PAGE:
A special oven is made here and the worshipper cooks and takes his meal once in a day till the completion of the festival. He does not involve himself with any of his family works abstaining himself from daily rite like shaving, using oil, etc. A special worship is offered to the Goddess on every Thursday of the month of Chaitra. An auspicious day is choosen on the basis of the star and zodiac position of the Goddess before seven days of the festivals and on the same day the Goddess is worshiped on the pendal of the diety Kuteisuni. This worship is called “Jantal Puja”.

      It is believed that the deity worshiped enters into the body of the Patiara after the performance of Puja which is known as ‘Sodasopachara’ (Sixteenth rituals). The mother Goddess indicates the direction of her appearance by entering the body of the Patiara and the tradition says that the Goddess generally appears from the Eastern   or the Western direction of the peeth.

        Dehury, the traditional worshipper of the Goddess goes to find out the place of appearance of the Goddess in the midnight of the same day. Since the Goddess is seen in the form of fire and move’s at many places and moves from one place to the other. Dehury worships the Goddess by chanting ‘Sabari Mantra’ and pacifies her by making a fire on the Charapathar (charcoal). Everyday more coal is added to the main fire of the Goddess during the time of worship by which the girth of the Goddess increases to a very big dimension on the final day of the festival. A kandha tribal fixes the applique presented by the king of Talcher by tying it to four bamboos. This applique has a height measuring sixteen hands from the place of appearance of the diety. A  speciality of the occasion is the intimate relationship between the Goddess and her worshipers, who offer themselves a lot of things which are consumable by fire like Juggery, Ghee, Honey, variegated Silk, Sarees, Jute, Incense sticks, special sweets made of Til (Rasiladu), Bananas, Coconuts and many other sweets like Kushi Gaja, Gaja Muan, Khandsari etc, directly without any intermediary worshiper. Moreover, there is absolutely no distinction between the upper and lower caste, who unhesitating by snatch away and take prasad from one another. The caste differences are drowned during this worship. This tradition prevails for centuries together and perches the concept of  “Basudhaiba Kutumbakam” can be realized here by one’s maiden presence. Lakhs of devotees assemble here seeking the blessings of the Goddess and offer many sacrifices. In the morning the hairs from the heads of the Babies are shaved. In the afternoon Alam, the mobile image of the Goddess arrives at the big pendal from the Temple for worship, in a procession accompanied by the devotees and the traditional instrumentalists and drum beaters, who carry Umbrellas, Taras, Adenis, Cymbals, Conches, and Chowries etc. The procession is also accompanied with the devotional Songs and Kirtans, presenting delightful sight. It may be mentioned here that the Goddess has servants of thirty six types named Chhatisa Pataka Niyoga, similar to that of Lord Jagannath from a very ancient time.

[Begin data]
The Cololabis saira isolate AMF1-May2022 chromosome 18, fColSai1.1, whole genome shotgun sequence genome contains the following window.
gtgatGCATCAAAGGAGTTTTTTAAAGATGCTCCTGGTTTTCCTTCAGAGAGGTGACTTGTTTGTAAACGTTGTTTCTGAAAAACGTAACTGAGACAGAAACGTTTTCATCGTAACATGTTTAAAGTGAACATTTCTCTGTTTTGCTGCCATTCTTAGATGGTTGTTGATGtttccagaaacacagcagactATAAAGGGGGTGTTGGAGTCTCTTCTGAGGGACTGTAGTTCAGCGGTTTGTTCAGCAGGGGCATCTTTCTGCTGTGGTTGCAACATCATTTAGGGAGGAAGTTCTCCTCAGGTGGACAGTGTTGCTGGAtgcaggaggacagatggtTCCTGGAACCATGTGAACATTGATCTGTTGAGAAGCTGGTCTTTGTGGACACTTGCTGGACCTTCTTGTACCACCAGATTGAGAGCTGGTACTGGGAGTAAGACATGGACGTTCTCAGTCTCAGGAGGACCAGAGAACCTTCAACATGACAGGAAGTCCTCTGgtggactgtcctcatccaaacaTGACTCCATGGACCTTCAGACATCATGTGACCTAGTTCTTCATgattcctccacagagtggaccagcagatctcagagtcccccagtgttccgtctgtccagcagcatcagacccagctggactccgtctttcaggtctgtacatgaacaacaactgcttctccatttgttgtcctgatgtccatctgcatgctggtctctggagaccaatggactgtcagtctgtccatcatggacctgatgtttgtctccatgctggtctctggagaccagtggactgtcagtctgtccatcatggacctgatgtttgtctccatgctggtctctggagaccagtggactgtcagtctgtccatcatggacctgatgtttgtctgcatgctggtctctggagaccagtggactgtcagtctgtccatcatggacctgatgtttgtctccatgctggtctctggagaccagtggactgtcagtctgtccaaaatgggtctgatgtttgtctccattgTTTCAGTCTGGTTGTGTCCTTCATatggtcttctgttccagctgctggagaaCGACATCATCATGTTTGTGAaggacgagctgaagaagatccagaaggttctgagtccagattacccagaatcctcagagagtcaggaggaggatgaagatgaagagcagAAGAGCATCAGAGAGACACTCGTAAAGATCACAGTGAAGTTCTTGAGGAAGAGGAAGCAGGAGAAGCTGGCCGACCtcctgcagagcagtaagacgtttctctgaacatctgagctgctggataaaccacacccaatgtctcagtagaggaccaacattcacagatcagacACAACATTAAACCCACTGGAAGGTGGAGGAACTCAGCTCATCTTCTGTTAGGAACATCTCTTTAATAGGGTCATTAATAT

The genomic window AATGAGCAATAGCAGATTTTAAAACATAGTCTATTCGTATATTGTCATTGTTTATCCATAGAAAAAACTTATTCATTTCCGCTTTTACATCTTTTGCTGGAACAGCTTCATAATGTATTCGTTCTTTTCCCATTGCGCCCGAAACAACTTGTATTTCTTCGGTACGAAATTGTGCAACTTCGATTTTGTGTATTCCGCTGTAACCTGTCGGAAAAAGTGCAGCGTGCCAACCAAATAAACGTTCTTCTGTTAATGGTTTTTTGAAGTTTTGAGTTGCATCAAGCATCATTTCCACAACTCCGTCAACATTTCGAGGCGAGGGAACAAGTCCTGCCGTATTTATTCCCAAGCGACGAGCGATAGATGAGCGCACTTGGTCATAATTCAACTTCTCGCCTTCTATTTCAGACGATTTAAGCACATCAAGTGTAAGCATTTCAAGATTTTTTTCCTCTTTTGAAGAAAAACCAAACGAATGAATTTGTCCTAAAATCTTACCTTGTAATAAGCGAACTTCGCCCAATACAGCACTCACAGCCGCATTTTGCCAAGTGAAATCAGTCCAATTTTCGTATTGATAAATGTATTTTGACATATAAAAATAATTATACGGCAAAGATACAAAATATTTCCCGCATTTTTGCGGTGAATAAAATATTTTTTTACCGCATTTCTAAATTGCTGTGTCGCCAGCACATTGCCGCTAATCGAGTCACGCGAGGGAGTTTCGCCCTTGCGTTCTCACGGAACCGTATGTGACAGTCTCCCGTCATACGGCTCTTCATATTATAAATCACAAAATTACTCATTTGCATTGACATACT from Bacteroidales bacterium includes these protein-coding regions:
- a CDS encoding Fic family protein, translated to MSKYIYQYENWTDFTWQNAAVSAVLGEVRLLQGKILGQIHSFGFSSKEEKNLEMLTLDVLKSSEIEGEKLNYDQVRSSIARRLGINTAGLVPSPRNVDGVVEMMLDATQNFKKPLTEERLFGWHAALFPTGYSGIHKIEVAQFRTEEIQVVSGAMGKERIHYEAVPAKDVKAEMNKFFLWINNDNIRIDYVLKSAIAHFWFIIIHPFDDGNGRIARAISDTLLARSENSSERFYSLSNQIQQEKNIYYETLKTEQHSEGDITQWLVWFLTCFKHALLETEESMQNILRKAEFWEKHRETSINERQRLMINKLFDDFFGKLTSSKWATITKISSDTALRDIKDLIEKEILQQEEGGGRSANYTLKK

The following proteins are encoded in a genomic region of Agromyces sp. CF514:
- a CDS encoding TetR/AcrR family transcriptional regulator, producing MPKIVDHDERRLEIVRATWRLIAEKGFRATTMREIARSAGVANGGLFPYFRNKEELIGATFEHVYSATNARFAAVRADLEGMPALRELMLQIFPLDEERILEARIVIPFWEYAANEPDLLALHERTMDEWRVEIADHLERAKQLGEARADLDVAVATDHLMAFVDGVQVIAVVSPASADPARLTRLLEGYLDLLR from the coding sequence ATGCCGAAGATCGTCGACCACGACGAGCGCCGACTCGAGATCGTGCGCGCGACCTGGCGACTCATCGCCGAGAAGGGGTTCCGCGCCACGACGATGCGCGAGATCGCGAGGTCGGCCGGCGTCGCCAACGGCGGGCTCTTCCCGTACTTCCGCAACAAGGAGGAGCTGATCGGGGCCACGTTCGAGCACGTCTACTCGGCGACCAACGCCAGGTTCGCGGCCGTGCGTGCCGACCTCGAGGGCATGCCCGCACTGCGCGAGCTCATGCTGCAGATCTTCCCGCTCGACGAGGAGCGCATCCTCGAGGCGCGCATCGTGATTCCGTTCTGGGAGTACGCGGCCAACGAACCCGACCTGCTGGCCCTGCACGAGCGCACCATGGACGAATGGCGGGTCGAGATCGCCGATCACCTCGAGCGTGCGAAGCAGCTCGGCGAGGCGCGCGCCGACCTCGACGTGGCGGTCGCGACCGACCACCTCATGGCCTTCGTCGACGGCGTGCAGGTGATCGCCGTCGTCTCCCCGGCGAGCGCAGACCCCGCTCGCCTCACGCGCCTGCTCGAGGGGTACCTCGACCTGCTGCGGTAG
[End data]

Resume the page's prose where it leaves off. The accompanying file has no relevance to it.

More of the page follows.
The principal worshipers in order of succession are Suda Dehury, Patiara, King’s representatives, Gadanayak and Paika etc, which include the Carpenters and the Brahmins also. The services are specified and remunerative. The worship continues with Dehury offering worship, in the big pendal in all the five seats, where sit Hingula, Karadei, Kuteisuni, Chandi and Andhari. Mango and Mahula are offered. This offering is called “Nuakhai Festival” of the Goddess. Khambeswar Mahadev and Khambeswari Devi, who remain on the left side of the pendal, are worshiped without lightning any candle (Deepa). They are called Dark Gods (Andhari Devata or Pidha). The legend states them to have come under darkness from Boudha the shelter of Goddess Hingula, when Buddhist religion spread on the region; it is for this reason that they are called Andhari Pith (Dark Seat). After this the Patiara being possessed by Hingula is worshiped. He arrives at the place of appearance of the Goddess in the form of Kalishi and it is at this place that is Body gets dispossessed (from Kalishi). Then Dehury carries the mobile image ‘Alam’ to the place of appearance where she is offered worship.

     The king alongwith his family come to the place and offer oblations (Ahuti) to the Goddess. Since the Jantala festival to the Sitala or Situla festival, the Brahmin or the Priests recites Chandi (Seven hundred verses of Goddess Durga) daily.

     The Goddess then returns to the temple during the midnight. On the ninth day of the festival the Situla festival of the Goddess is celebrated. Applique is hung on this day and the fire of the Goddess is put off. The speciality of this day of the festival is that unlike the other days when the Goddess is worshiped with the Bel leaves, the principal offering is made with Baruna leaves.